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RAYMOND INTL. INC. v. THE M/T DALZELLEAGLE

November 4, 1971

RAYMOND INTERNATIONAL INC., Plaintiff,
v.
The M/T DALZELLEAGLE, her engines, boilers, etc., and McAllister Brothers Inc., Defendant and Third-Party Plaintiff, v. TRIBOROUGH BRIDGE AND TUNNEL AUTHORITY, Third-Party Defendant


Lasker, District Judge.


The opinion of the court was delivered by: LASKER

LASKER, District Judge.

On April 10, 1970, plaintiff's derrick barge CENTURY in tow of defendant-third party plaintiff McAllister Brothers Inc.'s ("McAllister") tug, DALZELLEAGLE, collided with the Marine Parkway Bridge, owned and operated by third-party defendant Triborough Bridge and Tunnel Authority ("Triborough"). Basing its claim upon our admiralty jurisdiction (Rule 9(h), F.R. Civ. P.), plaintiff sued McAllister for having caused the collision. On August 7, 1970, 119 days after the collision, McAllister impleaded Triborough. Triborough now moves to dismiss the third-party complaint under Rule 12(b)(6), F.R. Civ. P., on the ground that it fails to state a claim under which relief can be granted, and under Rule 56(b), F.R. Civ. P., for summary judgment.

 Triborough contends that, as a state created agency and a public benefit corporation performing a state function it is not subject to suit by virtue of the provisions of the Eleventh Amendment to the United States Constitution, which reads:

 
"The Judicial power of the United States shall not be construed to extend to any suit in law or equity, commenced or prosecuted against one of the United States by Citizens of another State, or by Citizens or Subjects of any Foreign State."

 Alternatively, Triborough argues that it has conditionally waived its immunity under section 50-e of the General Municipal Law of New York, McKinney's Consol. Laws, c. 24, which provides that in any claim against Triborough notice must be given to it within 90 days after the claim arises, and that since defendant McAllister failed to notify it within 90 days of the collision, its third-party complaint must be dismissed.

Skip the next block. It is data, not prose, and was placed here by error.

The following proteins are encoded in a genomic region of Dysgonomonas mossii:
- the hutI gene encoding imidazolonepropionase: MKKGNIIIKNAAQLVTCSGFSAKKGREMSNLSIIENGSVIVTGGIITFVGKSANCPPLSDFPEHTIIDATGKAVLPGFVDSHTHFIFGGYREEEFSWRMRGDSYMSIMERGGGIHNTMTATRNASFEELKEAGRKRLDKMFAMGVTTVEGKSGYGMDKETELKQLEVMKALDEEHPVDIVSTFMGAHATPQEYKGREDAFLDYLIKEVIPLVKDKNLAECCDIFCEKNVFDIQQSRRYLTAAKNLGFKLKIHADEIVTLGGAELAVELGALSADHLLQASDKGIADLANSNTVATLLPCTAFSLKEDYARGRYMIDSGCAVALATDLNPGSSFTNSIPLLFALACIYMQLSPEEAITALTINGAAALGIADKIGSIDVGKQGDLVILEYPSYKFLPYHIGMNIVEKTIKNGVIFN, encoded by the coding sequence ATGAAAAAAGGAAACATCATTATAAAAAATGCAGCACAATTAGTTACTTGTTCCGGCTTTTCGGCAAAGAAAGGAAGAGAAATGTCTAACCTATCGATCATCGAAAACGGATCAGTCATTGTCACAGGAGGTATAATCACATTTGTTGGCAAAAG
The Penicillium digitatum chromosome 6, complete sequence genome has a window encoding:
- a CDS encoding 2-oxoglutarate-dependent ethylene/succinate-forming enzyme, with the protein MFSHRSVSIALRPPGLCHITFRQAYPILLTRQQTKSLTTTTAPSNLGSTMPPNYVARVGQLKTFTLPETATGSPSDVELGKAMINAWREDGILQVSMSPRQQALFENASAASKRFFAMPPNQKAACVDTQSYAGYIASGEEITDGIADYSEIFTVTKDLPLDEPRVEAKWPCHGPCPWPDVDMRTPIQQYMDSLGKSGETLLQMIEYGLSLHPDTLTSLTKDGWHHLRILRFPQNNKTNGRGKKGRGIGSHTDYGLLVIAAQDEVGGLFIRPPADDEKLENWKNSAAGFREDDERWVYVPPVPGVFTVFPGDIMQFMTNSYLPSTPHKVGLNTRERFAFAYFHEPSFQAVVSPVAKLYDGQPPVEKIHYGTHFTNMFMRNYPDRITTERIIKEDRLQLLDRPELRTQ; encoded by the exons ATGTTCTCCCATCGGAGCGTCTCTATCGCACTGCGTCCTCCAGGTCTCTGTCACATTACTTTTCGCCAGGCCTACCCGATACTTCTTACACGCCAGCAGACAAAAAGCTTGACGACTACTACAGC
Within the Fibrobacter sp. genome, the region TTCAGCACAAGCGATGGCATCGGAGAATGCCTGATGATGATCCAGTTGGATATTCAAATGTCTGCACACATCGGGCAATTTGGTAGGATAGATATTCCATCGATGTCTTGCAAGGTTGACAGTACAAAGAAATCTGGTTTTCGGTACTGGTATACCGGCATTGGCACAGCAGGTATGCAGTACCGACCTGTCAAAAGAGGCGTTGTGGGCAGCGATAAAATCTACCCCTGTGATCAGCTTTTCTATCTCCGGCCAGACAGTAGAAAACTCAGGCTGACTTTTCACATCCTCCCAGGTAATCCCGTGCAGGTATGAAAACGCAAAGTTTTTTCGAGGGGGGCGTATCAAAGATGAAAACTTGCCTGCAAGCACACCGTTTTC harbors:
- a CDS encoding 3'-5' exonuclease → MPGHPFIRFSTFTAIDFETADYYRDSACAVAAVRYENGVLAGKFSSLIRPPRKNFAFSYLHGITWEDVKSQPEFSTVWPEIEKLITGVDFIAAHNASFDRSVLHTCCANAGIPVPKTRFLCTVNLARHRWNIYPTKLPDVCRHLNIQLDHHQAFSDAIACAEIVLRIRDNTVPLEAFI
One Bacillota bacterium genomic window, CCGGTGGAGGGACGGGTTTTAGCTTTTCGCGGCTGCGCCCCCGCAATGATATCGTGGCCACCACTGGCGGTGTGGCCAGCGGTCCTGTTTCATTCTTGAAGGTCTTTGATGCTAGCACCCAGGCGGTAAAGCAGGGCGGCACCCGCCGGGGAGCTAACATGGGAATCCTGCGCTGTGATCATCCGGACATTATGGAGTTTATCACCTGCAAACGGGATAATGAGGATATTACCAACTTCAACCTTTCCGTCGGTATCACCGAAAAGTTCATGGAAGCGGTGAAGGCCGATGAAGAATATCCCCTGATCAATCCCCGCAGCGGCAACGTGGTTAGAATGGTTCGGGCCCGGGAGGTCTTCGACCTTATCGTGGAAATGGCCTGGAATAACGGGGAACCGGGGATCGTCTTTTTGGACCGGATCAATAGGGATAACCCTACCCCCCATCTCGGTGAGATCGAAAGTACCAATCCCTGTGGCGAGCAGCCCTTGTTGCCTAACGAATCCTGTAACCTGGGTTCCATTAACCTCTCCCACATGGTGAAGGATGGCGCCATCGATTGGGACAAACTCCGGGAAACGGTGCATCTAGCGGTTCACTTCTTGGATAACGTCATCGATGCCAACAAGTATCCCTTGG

Plaintiffs *fn1" contend that Triborough is not the "alter ego" of the State of New York but is an autonomous corporation and, accordingly, does not come within the aegis of the Eleventh Amendment. With regard to Triborough's second contention, plaintiffs do not dispute the fact that they did not file their claim within 90 days, as required by section 50-e of the General Municipal Law; but, they argue, section 50-e has no application in a maritime case. We agree with plaintiffs on both counts.

 THE IMMUNITY CLAIM

 The critical determination of whether Triborough constitutes the alter ego of the state depends on Triborough's relative dependence on or independence of the state. Therefore it is necessary preliminarily to examine the pertinent sections of the Public Authorities Law of New York (McKinney's Consolidated Laws, c. 43-A, Vol. 42, Title 3) which created the Triborough and delineates its powers and duties.

 1. Triborough is a consolidation of the former Triborough Bridge Authority, the New York City Parkway Authority, and New York City Tunnel Authority. Public Authorities Law, McKinney's Consolidated Laws, Vol. 42, § 552-a(1)(a).

 2. Triborough is a "body corporate and politic constituting a public benefit corporation." § 552(1)

 3. When all the liabilities of Triborough are met, all rights and properties vest in New York City. § 552(2)

 4. Triborough itself retains full jurisdiction and control over all its projects, including tolls and revenues collection. § 552(2)

 5. Triborough is liable for the debts and liabilities it incurs. § 553(1)

 6. Triborough is required to acquire all real property in the name of New ...


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